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Department of State human trafficking report: Romanian Government decreased overall law enforcement efforts

Department of State human trafficking report: Romanian Government decreased overall law enforcement efforts

The Government of Romania does not fully meet the minimum standards for the elimination of trafficking; however, it is making significant efforts to do so, says the latest Trafficking in Persons Report 2018 released by the US Department of State on Friday.

The report mentions that, although the government proved increased efforts by significantly increasing prosecutorial use of the trafficking statute, increasing participation in joint investigative teams with several European counterparts, implementing new prevention campaigns, and developing a draft national action plan, yet the government did not meet the minimum standards in several key areas.

„Lack of sufficient government funding to NGOs for assistance and protection services remained a problem, leaving most victims unprotected, susceptible to re-traumatization, without services, and vulnerable to re-trafficking. Bureaucratic procedures continued to impede victims’ access to medical care. Authorities investigated fewer trafficking crimes, courts convicted significantly fewer traffickers, and officials identified fewer victims. Judges continued to lack specialized training on working with trafficking cases and victims, which had detrimental effects on witness protection, restitution for victims, and sentencing for perpetrators,” says the report.

Moreover, the US State Department points out that in terms of prosecution, the government in Bucharest decreased overall law enforcement efforts.

„Articles 210, 211, and 367 of the penal code criminalized sex and labor trafficking and prescribed penalties of three to 10 years imprisonment, which were sufficiently stringent and, with respect to sex trafficking, commensurate with penalties prescribed for other serious crimes, such as rape. Authorities opened 675 new trafficking cases in 2017, a decrease from 864 and 858 in 2016 and 2015, respectively. Prosecutors processed 481 alleged trafficking cases in 2017, compared to 552 in 2016; of these cases, 57 (12 percent) were prosecuted for pandering, rape, sexual activity with minors, and fraud, compared to 416 (75 percent) in 2016, indicating a significant increase in the use of the trafficking statute versus lesser crimes that carried weaker penalties. The government did not report how many fines were levied on convicted traffickers in 2017, compared with approximately 200,000 lei ($51,550) in 2016. Authorities participated in 43 joint investigative teams with several European counterparts, compared with 21 in 2016. Authorities extradited 44 traffickers to other European countries to serve sentences. The government did not report any investigations, prosecutions, or convictions of government employees complicit in trafficking offenses.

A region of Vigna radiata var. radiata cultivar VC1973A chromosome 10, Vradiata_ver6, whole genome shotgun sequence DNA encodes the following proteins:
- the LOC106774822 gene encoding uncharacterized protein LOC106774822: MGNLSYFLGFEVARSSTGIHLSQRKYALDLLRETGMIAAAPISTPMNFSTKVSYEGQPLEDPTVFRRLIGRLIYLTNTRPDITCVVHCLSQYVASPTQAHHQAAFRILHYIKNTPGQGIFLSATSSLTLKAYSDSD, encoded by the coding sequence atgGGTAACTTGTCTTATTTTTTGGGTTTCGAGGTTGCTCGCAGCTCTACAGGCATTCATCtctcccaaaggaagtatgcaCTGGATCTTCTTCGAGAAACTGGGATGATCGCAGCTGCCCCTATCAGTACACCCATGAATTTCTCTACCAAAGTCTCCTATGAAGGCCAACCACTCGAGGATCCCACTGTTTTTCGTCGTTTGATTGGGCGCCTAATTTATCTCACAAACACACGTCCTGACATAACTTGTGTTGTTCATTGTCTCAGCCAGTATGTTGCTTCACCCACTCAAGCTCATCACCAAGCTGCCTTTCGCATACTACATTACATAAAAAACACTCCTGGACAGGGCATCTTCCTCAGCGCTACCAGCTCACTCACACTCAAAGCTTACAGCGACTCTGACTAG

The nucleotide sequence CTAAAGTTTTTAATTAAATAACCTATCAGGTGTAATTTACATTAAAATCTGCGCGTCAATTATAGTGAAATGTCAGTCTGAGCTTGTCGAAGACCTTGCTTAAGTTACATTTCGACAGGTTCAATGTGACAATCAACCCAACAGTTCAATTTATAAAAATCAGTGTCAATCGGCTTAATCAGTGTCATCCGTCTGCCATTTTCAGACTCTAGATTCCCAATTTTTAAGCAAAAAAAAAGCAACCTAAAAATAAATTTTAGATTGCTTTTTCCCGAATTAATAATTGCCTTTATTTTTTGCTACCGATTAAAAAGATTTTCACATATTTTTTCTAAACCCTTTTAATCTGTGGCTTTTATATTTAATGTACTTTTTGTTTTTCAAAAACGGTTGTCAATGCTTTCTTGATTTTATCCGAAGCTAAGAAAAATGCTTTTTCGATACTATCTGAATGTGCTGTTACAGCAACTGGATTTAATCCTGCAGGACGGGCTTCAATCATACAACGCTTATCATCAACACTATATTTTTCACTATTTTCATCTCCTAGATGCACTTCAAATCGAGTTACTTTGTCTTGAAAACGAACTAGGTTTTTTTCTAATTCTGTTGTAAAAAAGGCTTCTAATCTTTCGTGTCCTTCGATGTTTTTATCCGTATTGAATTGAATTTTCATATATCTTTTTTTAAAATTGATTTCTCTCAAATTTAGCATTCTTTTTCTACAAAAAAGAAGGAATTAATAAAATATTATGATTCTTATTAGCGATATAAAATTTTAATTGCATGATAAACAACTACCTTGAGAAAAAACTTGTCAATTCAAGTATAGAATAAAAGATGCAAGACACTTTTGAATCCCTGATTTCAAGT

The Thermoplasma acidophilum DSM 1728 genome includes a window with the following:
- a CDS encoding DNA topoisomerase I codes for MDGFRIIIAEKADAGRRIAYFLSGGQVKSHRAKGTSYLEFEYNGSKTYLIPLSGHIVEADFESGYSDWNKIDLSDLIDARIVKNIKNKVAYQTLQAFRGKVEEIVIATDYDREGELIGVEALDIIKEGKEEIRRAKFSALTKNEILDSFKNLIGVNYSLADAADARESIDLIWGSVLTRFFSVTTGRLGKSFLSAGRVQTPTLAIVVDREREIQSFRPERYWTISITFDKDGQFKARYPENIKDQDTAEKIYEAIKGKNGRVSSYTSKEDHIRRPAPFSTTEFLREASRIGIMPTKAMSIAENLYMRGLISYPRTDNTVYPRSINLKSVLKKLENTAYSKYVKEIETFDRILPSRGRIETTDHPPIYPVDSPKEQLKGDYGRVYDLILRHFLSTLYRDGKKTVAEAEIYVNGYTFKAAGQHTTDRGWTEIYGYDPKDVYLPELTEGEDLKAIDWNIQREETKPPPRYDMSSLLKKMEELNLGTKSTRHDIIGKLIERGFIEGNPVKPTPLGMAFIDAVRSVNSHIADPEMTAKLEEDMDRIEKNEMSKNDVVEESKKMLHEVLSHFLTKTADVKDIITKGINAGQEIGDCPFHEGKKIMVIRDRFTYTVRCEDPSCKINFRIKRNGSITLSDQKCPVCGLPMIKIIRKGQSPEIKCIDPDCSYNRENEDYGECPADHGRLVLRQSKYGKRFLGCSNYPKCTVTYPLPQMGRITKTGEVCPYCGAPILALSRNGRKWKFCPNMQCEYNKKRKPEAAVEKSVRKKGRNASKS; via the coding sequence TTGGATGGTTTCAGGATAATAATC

Romania’s trafficking profile

As reported over the past five years, Romania is a source, transit, and destination country for men, women, and children subjected to forced labor and women and children subjected to sex trafficking, the report says.

„Romania is a significant source of sex and labor trafficking victims throughout Europe. Romanian men, women, and children are subjected to labor trafficking in agriculture, construction, hotels, manufacturing, and domestic service, as well as forced begging and theft in Romania and other European countries. Romanian women and children are victims of sex trafficking in Romania and other European countries. Romani children, as young as 12 years old, are particularly vulnerable to forced begging and sex trafficking. Reports indicate some children were subjected to trafficking while in the care of the state, particularly in small towns. Romania is a destination country for a limited number of foreign trafficking victims, including trafficking victims from Pakistan and the Philippines. Romanians living in privately run institutions for the mentally disabled are vulnerable to forced labor,” the US State Department concludes.

 

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